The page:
The apparent electronic penetration of an unclassified computer in a nuclear weapons laboratory by a group of young people was not a threat to national security, telecommunication experts said today. But they said the incident illustrated the extraordinary difficulty of guaranteeing the security of any information ...This incident was a big deal because it demonstrated the importance of computer security to the general public. The sentiment is expressed by an August 1983 article in the New York Times:
Corporate executives and telecommunications experts said yesterday that the recent breach of computer security at the Los Alamos National Laboratory in New Mexico had renewed fears about entrusting proprietary information to data networks that are easily accessible by telephone. ...Such factors highlighted the need for commercial computer security products. About a month after the Los Alamos incident, a September 1983 article in the Miami Herald described Datacryptor, which sounds like the first commercial VPN product I came across:
Racal-Milgo, a Miami computer company, thinks its $2,000 black box may be just the answer for businesses worried about computer crime. The Datacryptor, as the device is known, is an electronic scrambler that turns sensitive computer talk into undecipherable gibberish. But even the Datacryptor isn't immune to computer crime.A New York Times article, published the same month, noted that "the market for computer security software is booming," according to the article excerpt indexed by Google.
Another article, dated to October 1983 and published by the New York Times, introduced the readers to the role of a computer security specialist. The article was titled "New Breed of Workers: Computer Watchdogs" and contained the following description:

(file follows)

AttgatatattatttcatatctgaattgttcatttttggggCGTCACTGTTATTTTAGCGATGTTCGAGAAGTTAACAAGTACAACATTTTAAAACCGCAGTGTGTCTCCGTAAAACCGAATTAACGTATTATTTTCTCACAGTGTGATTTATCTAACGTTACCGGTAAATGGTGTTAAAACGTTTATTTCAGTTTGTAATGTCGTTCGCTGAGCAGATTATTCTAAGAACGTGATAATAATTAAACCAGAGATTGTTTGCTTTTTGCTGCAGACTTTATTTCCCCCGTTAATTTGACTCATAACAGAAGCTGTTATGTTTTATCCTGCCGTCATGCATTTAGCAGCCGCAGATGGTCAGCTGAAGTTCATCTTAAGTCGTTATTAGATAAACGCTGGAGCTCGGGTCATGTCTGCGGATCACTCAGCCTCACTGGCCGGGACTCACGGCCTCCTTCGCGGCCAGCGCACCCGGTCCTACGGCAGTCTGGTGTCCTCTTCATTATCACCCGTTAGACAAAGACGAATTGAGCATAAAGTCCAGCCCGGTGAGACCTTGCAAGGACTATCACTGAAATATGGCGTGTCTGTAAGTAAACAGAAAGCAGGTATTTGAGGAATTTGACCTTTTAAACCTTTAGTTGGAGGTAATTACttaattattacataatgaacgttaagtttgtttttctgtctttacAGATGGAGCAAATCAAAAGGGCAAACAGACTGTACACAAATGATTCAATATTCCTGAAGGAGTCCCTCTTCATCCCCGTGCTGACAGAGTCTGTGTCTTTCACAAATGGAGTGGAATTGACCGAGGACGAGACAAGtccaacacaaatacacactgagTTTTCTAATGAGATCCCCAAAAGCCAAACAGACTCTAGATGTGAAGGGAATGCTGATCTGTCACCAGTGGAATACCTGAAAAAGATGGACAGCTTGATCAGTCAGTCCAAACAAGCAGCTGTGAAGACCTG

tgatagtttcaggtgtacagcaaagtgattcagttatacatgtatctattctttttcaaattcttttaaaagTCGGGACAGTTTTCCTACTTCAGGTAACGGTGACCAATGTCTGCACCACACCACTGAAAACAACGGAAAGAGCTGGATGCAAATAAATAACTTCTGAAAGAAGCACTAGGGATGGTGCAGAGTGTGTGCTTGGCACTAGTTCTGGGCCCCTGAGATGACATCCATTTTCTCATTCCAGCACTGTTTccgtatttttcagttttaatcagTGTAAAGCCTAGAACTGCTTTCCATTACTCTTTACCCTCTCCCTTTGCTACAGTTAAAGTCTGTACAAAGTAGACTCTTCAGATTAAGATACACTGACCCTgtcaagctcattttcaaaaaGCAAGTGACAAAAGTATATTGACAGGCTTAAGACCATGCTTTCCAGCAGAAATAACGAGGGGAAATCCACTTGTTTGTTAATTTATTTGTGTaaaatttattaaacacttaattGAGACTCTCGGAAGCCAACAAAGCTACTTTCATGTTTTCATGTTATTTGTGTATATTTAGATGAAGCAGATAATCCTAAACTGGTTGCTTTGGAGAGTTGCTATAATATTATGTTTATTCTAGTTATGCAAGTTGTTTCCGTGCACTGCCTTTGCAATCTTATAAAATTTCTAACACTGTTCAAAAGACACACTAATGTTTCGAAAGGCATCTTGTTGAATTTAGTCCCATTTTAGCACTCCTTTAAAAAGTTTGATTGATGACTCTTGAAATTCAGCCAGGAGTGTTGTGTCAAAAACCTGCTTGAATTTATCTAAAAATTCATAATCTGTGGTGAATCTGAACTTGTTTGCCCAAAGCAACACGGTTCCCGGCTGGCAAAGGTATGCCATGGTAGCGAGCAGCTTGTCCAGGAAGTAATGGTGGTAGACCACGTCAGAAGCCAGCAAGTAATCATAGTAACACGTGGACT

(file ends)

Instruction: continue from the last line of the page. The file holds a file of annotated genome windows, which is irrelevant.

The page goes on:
Processing manager for a major corporation suddenly notices unusual levels of activity on his company's computer. He investigates, and discovers that the system has been tampered with over telephone lines. Corporate panic follows as company officials try to determine what was disclosed, what was damaged and how vulnerable their ...If you're wondering when the first identity theft-related breach caught the media's eye, look no further than June 1984. A security breach at credit-reporting agency led to the disclosure of a password used to protect credit reports. Here are a few excerpts from the articles that described the incident:
A password that could permit access to the credit histories of 90 million people was stolen and posted on an electronic bulletin board, TRW Information Systems said yesterday. ...
The subsequent years lead to a surge in computer use, the emergence of the Internet, and the shaping of the computer security landscape as we know it today.
Sep 10th 2006
1 decade ago